Parliamentary Panel for body to address human-animal conflict

Committee flags it as serious concern needing legislative backing

Published - April 21, 2022 08:13 pm IST - NEW DELHI

A wild buffalo spotted at Kuduremuk National Park. File

A wild buffalo spotted at Kuduremuk National Park. File | Photo Credit: SPECIAL ARRANGEMENT

The Environment Ministry must constitute an advisory body of experts to tackle growing instances of human-animal conflict, according to a report by the Standing Committee on Science, Technology, Environment and Climate Change headed by Rajya Sabha MP Jairam Ramesh.

The report analyses the Wildlife (Protection) Amendment Bill, 2021 tabled in the Lok Sabha in December 2021. The Wild Life (Protection) Act, 1972 provides a legal framework for the protection of various species of wild animals and plants, management of their habitat and the regulation and control of trade in wild animals, plants and their parts and products. While it has been amended several times, the latest set of proposed amendments by the Environment Ministry were to make it more compliant to the Convention on International Trade in Endangered Species of Wild Fauna and Flora (CITES), to which India is a signatory. CITES regulates international trade in over 38,700 species of wild animals and plants.

One of the clauses proposed by the Ministry was to have a Standing Committee of the State Board for Wild Life (SBWL) to make the functioning of the body “more purposive” but the report points out that several independent experts and bodies had expressed their concern that such a body would be packed with official members, exercise all powers of the SBWL and take decisions independent of the SBWL itself and “end up being a rubber stamp for faster clearances of projects.”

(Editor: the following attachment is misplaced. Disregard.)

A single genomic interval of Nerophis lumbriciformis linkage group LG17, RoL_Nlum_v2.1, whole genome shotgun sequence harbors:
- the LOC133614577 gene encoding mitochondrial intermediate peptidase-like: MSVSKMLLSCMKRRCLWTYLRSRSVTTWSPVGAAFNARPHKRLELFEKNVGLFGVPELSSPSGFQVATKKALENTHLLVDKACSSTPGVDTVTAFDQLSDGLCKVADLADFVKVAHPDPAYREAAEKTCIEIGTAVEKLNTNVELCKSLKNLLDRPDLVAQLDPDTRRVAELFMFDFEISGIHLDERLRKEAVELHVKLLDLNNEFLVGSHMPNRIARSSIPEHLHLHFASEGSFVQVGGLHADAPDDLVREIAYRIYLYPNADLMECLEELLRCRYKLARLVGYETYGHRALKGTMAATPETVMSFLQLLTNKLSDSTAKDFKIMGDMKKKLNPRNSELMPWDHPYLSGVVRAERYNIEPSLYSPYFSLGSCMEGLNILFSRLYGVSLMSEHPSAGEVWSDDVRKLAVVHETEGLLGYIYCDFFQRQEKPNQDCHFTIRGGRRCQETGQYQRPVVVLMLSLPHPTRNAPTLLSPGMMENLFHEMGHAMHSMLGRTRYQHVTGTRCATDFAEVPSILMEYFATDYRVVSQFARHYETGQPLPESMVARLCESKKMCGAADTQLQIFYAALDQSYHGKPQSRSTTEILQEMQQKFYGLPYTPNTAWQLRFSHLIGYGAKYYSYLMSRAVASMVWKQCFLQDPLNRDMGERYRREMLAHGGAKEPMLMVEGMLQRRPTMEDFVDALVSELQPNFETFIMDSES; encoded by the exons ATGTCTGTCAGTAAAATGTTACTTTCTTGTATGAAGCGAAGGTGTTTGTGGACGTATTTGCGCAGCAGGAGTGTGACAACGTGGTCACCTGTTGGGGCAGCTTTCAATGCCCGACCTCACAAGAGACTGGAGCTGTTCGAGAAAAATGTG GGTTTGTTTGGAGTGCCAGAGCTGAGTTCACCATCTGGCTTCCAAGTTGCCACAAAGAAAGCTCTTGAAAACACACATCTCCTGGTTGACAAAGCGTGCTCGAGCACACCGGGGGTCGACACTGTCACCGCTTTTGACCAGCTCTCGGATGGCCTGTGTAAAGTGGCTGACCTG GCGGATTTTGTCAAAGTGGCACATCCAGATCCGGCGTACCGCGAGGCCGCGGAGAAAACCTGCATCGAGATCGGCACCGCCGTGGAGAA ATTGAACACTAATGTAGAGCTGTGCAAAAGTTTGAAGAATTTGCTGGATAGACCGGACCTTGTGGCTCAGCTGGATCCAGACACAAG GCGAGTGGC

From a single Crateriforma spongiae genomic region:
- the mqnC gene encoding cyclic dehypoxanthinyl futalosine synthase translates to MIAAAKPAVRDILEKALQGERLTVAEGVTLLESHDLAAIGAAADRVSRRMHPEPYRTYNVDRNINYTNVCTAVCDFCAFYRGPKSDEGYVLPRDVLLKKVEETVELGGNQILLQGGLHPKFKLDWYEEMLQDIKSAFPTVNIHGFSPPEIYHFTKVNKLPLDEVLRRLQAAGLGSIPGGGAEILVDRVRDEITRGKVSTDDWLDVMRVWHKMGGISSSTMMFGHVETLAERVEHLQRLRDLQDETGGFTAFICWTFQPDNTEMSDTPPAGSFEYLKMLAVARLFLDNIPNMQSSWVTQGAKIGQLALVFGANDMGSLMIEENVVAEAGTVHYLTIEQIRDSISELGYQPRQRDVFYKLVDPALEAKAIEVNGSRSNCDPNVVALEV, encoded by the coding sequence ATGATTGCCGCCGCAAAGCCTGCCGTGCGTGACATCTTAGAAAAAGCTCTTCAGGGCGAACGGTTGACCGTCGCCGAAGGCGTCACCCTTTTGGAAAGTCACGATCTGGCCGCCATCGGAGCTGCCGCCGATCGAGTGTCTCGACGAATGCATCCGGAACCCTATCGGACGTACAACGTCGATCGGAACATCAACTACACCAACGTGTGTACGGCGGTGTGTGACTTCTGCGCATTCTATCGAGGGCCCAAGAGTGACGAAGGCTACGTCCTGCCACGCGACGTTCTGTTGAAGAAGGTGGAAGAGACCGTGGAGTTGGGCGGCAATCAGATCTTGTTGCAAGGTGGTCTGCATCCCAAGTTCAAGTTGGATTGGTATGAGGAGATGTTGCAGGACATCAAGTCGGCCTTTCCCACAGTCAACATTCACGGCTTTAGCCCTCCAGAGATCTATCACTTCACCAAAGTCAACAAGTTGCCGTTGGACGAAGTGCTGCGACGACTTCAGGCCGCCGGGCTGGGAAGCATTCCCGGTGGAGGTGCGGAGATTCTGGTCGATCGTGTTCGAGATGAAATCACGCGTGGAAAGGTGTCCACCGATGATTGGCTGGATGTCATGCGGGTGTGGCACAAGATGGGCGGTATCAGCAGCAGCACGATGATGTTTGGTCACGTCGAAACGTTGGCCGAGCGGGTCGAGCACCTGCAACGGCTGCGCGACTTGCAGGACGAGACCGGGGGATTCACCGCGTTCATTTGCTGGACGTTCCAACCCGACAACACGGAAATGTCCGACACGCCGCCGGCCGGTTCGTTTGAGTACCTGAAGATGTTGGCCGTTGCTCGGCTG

The report instead suggests that were such a body to be constituted, it should have at least one-third of the non-official members of the SBWL, at least three institutional members and the Director of the Wildlife Institute of India or his/ her nominee.

A wildlife standing committee is usually a subset of members that reports to a wider Wildlife Board, in the case of States headed by the Chief Minister, and in charge of executing day-to-day matters.

While Standing Committee reports on Bills usually stick to criticism of text of the Bill, this report devoted space to the question of Human Animal conflict— a subject not mentioned in the proposed amendments — as it was “a complex issue as serious as hunting” and needed “legislative backing.”

The report recommends an HAC Advisory Committee to be headed by the Chief Wild Life Warden, who can consult the committee to act appropriately. “Such a committee with few members and in-depth technical knowledge for evolving effective site-specific plans/ mitigation strategies including recommendations on changing cropping patterns and for taking critical decisions at short notice, empowered under the law is necessary,” the report noted.

As The Hindu reported on April 14, the Committee also urged the government to remove a controversial clause in the Wild Life (Protection) Amendment Bill, 2021 that allows the “transfer and transport” of live elephants while recommending that the government could bring in additional checks to allow sale and purchase by religious institutions.

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